In recent years, more than 20 states have strengthened their self-defense laws by
adopting castle doctrine laws. These statutes widen the scope for the justified use of lethal
force in self-defense by stating the circumstances under which self-defense is justified and
removing the duty to retreat from a list of protected places outside the home. In addition,
in many cases they also establish a presumption of reasonable fear and remove civil
liability. Thus, these laws could hypothetically deter crime or, alternatively, increase
Results presented indicate that expansions to castle doctrine do not deter crime.
Furthermore, our estimates are sufficiently precise as to rule out moderate-sized deterrence
effects. Thus, while our view is that it is a priori reasonable to expect that strengthening
self-defense law would deter crime, we find this is not the case.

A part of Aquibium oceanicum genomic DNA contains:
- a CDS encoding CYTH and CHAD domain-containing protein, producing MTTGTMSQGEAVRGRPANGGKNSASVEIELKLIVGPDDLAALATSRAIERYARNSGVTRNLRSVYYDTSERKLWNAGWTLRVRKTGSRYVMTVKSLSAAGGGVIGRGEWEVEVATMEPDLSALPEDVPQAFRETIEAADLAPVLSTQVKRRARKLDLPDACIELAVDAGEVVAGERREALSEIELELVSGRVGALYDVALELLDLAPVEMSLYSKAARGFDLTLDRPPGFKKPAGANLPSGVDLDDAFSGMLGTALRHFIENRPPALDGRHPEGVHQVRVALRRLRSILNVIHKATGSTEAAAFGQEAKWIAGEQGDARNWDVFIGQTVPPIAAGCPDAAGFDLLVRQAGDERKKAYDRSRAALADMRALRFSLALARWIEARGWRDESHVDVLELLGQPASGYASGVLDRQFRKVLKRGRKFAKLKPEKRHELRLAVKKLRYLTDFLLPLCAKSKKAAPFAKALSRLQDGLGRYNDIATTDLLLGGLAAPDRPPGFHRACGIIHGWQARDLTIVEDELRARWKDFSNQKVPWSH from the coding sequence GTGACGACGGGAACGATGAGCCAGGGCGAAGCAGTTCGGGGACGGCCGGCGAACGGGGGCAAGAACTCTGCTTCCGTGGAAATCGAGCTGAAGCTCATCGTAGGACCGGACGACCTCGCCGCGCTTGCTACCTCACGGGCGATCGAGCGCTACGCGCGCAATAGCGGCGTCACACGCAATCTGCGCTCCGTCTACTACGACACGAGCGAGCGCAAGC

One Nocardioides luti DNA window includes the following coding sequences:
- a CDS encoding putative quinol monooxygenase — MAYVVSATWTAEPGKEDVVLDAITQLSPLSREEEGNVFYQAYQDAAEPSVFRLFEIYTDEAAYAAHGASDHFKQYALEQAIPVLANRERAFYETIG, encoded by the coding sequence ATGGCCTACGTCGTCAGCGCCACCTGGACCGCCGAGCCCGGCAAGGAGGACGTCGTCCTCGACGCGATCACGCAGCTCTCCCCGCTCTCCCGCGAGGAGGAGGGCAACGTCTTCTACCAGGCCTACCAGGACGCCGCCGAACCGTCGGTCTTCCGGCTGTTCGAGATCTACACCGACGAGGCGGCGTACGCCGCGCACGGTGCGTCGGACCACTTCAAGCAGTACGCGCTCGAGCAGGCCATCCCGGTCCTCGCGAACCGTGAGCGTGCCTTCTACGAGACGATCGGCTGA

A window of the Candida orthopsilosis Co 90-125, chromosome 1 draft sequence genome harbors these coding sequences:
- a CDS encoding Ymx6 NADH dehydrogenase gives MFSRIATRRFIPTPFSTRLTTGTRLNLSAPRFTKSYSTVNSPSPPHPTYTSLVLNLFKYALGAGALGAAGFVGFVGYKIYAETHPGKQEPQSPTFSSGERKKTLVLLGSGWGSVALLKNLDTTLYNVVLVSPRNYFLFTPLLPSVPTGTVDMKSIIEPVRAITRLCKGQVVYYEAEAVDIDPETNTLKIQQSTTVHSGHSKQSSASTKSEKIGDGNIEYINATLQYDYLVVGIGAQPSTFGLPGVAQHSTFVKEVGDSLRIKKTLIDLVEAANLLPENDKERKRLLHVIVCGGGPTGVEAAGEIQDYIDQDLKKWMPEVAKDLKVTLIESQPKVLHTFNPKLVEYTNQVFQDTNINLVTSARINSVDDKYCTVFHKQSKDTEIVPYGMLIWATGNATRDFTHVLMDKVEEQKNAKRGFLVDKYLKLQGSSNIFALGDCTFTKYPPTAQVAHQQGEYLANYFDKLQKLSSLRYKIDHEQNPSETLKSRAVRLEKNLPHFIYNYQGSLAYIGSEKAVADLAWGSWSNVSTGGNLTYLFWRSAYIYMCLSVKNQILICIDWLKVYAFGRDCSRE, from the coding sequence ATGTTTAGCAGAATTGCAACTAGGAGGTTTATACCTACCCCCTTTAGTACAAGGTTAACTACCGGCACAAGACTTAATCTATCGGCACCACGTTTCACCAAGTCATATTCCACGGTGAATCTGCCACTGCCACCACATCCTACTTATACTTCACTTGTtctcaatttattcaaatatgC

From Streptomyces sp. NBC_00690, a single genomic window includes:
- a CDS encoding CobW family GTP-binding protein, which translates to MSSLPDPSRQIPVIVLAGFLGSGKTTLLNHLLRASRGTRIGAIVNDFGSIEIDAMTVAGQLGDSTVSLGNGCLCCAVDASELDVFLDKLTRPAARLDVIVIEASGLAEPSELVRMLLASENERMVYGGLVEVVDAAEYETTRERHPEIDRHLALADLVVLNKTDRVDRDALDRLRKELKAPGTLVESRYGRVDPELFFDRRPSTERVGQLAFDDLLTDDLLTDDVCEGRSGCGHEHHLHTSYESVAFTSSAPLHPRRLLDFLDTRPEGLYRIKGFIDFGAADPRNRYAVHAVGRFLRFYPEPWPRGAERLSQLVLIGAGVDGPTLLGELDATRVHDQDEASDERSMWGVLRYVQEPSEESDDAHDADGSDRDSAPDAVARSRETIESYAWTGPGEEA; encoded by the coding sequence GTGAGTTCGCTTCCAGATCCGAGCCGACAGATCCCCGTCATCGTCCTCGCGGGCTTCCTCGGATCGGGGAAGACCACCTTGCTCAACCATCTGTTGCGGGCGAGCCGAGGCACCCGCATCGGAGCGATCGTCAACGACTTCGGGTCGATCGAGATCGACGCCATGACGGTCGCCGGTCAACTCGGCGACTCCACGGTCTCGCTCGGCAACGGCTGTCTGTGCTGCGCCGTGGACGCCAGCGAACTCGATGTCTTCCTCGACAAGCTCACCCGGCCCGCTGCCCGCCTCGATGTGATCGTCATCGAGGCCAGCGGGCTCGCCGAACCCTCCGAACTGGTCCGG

More significantly, results indicate that castle doctrine laws increase total
homicides by around 8 percent. Put differently, the laws induce an additional 600
homicides per year across the 21 states in our sample that expanded castle doctrine over
this time period. This finding is robust to a wide set of difference-in-differences
specifications, including region-by-year fixed effects, state-specific linear time trends, and
controls for time-varying factors such as economic conditions, state welfare spending, and
policing and incarceration rates. These findings provide evidence that lowering the
expected cost of lethal force causes there to be more of it.